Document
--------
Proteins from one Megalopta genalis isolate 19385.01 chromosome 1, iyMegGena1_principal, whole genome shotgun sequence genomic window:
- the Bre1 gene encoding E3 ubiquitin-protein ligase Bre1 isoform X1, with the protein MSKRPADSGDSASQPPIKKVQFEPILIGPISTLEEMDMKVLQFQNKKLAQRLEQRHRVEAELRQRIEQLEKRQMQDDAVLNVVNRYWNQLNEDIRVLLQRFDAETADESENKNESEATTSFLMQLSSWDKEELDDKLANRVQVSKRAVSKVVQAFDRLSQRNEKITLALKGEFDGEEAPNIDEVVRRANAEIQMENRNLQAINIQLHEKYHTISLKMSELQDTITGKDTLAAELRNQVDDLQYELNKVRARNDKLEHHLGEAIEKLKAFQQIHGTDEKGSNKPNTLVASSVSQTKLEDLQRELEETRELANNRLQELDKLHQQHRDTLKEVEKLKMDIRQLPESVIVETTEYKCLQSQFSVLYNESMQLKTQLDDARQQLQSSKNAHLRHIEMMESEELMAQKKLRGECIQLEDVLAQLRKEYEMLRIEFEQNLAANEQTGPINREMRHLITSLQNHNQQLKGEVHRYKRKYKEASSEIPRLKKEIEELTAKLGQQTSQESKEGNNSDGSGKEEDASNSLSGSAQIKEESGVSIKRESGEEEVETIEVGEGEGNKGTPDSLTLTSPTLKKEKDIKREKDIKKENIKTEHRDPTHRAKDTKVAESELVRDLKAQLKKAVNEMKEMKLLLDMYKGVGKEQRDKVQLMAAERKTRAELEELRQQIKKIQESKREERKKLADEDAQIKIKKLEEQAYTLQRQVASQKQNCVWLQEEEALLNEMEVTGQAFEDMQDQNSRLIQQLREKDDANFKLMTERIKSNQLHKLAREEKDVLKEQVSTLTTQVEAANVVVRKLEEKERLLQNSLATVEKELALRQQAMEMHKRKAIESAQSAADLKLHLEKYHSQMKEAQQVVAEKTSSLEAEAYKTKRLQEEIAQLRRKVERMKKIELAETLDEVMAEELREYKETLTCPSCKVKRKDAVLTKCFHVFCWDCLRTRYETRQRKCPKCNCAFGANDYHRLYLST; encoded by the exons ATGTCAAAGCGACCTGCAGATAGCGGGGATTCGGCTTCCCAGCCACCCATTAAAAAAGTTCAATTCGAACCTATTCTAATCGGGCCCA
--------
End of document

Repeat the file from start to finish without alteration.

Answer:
Proteins from one Megalopta genalis isolate 19385.01 chromosome 1, iyMegGena1_principal, whole genome shotgun sequence genomic window:
- the Bre1 gene encoding E3 ubiquitin-protein ligase Bre1 isoform X1, with the protein MSKRPADSGDSASQPPIKKVQFEPILIGPISTLEEMDMKVLQFQNKKLAQRLEQRHRVEAELRQRIEQLEKRQMQDDAVLNVVNRYWNQLNEDIRVLLQRFDAETADESENKNESEATTSFLMQLSSWDKEELDDKLANRVQVSKRAVSKVVQAFDRLSQRNEKITLALKGEFDGEEAPNIDEVVRRANAEIQMENRNLQAINIQLHEKYHTISLKMSELQDTITGKDTLAAELRNQVDDLQYELNKVRARNDKLEHHLGEAIEKLKAFQQIHGTDEKGSNKPNTLVASSVSQTKLEDLQRELEETRELANNRLQELDKLHQQHRDTLKEVEKLKMDIRQLPESVIVETTEYKCLQSQFSVLYNESMQLKTQLDDARQQLQSSKNAHLRHIEMMESEELMAQKKLRGECIQLEDVLAQLRKEYEMLRIEFEQNLAANEQTGPINREMRHLITSLQNHNQQLKGEVHRYKRKYKEASSEIPRLKKEIEELTAKLGQQTSQESKEGNNSDGSGKEEDASNSLSGSAQIKEESGVSIKRESGEEEVETIEVGEGEGNKGTPDSLTLTSPTLKKEKDIKREKDIKKENIKTEHRDPTHRAKDTKVAESELVRDLKAQLKKAVNEMKEMKLLLDMYKGVGKEQRDKVQLMAAERKTRAELEELRQQIKKIQESKREERKKLADEDAQIKIKKLEEQAYTLQRQVASQKQNCVWLQEEEALLNEMEVTGQAFEDMQDQNSRLIQQLREKDDANFKLMTERIKSNQLHKLAREEKDVLKEQVSTLTTQVEAANVVVRKLEEKERLLQNSLATVEKELALRQQAMEMHKRKAIESAQSAADLKLHLEKYHSQMKEAQQVVAEKTSSLEAEAYKTKRLQEEIAQLRRKVERMKKIELAETLDEVMAEELREYKETLTCPSCKVKRKDAVLTKCFHVFCWDCLRTRYETRQRKCPKCNCAFGANDYHRLYLST; encoded by the exons ATGTCAAAGCGACCTGCAGATAGCGGGGATTCGGCTTCCCAGCCACCCATTAAAAAAGTTCAATTCGAACCTATTCTAATCGGGCCCA